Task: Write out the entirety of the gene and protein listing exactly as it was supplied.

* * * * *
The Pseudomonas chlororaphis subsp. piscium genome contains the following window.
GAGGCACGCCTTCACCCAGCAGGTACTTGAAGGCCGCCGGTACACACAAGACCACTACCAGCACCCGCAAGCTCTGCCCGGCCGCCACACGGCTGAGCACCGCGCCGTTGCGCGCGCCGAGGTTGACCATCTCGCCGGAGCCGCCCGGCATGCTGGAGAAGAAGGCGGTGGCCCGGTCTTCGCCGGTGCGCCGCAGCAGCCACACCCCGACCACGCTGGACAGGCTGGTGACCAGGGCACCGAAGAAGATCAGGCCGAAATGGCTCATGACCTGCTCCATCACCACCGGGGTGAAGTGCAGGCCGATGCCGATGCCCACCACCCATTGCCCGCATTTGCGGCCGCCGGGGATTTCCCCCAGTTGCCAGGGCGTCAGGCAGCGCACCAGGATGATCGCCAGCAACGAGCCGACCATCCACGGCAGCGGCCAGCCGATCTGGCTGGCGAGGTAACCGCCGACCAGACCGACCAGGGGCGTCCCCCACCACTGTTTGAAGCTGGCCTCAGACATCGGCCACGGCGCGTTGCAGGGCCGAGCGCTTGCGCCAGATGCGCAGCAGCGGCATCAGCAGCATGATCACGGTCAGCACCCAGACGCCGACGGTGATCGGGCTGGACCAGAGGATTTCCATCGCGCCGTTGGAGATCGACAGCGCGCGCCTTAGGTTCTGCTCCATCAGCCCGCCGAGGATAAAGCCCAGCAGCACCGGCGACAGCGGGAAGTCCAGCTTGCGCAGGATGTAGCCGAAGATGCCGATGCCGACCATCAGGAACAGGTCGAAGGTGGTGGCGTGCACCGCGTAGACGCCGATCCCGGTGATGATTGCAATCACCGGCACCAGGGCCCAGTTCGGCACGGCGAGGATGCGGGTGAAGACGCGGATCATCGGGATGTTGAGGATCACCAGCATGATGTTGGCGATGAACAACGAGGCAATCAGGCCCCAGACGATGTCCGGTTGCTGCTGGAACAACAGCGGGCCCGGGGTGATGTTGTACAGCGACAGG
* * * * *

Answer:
The Pseudomonas chlororaphis subsp. piscium genome contains the following window.
GAGGCACGCCTTCACCCAGCAGGTACTTGAAGGCCGCCGGTACACACAAGACCACTACCAGCACCCGCAAGCTCTGCCCGGCCGCCACACGGCTGAGCACCGCGCCGTTGCGCGCGCCGAGGTTGACCATCTCGCCGGAGCCGCCCGGCATGCTGGAGAAGAAGGCGGTGGCCCGGTCTTCGCCGGTGCGCCGCAGCAGCCACACCCCGACCACGCTGGACAGGCTGGTGACCAGGGCACCGAAGAAGATCAGGCCGAAATGGCTCATGACCTGCTCCATCACCACCGGGGTGAAGTGCAGGCCGATGCCGATGCCCACCACCCATTGCCCGCATTTGCGGCCGCCGGGGATTTCCCCCAGTTGCCAGGGCGTCAGGCAGCGCACCAGGATGATCGCCAGCAACGAGCCGACCATCCACGGCAGCGGCCAGCCGATCTGGCTGGCGAGGTAACCGCCGACCAGACCGACCAGGGGCGTCCCCCACCACTGTTTGAAGCTGGCCTCAGACATCGGCCACGGCGCGTTGCAGGGCCGAGCGCTTGCGCCAGATGCGCAGCAGCGGCATCAGCAGCATGATCACGGTCAGCACCCAGACGCCGACGGTGATCGGGCTGGACCAGAGGATTTCCATCGCGCCGTTGGAGATCGACAGCGCGCGCCTTAGGTTCTGCTCCATCAGCCCGCCGAGGATAAAGCCCAGCAGCACCGGCGACAGCGGGAAGTCCAGCTTGCGCAGGATGTAGCCGAAGATGCCGATGCCGACCATCAGGAACAGGTCGAAGGTGGTGGCGTGCACCGCGTAGACGCCGATCCCGGTGATGATTGCAATCACCGGCACCAGGGCCCAGTTCGGCACGGCGAGGATGCGGGTGAAGACGCGGATCATCGGGATGTTGAGGATCACCAGCATGATGTTGGCGATGAACAACGAGGCAATCAGGCCCCAGACGATGTCCGGTTGCTGCTGGAACAACAGCGGGCCCGGGGTGATGTTGTACAGCGACAGG